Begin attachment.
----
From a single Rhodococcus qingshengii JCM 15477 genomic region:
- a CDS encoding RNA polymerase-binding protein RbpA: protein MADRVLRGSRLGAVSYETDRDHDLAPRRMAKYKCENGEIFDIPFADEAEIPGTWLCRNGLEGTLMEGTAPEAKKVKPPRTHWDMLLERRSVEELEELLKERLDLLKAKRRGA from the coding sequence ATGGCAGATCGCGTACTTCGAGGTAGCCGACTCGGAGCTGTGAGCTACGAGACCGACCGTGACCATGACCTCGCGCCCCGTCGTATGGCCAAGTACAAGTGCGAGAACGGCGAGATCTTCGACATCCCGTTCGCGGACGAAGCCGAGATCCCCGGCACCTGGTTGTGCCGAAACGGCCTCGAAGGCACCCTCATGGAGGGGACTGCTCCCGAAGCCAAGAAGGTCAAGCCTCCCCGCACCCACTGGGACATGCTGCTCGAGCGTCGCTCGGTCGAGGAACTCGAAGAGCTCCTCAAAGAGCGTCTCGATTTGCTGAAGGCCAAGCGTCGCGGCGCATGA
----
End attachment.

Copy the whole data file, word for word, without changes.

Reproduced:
From a single Rhodococcus qingshengii JCM 15477 genomic region:
- a CDS encoding RNA polymerase-binding protein RbpA: protein MADRVLRGSRLGAVSYETDRDHDLAPRRMAKYKCENGEIFDIPFADEAEIPGTWLCRNGLEGTLMEGTAPEAKKVKPPRTHWDMLLERRSVEELEELLKERLDLLKAKRRGA from the coding sequence ATGGCAGATCGCGTACTTCGAGGTAGCCGACTCGGAGCTGTGAGCTACGAGACCGACCGTGACCATGACCTCGCGCCCCGTCGTATGGCCAAGTACAAGTGCGAGAACGGCGAGATCTTCGACATCCCGTTCGCGGACGAAGCCGAGATCCCCGGCACCTGGTTGTGCCGAAACGGCCTCGAAGGCACCCTCATGGAGGGGACTGCTCCCGAAGCCAAGAAGGTCAAGCCTCCCCGCACCCACTGGGACATGCTGCTCGAGCGTCGCTCGGTCGAGGAACTCGAAGAGCTCCTCAAAGAGCGTCTCGATTTGCTGAAGGCCAAGCGTCGCGGCGCATGA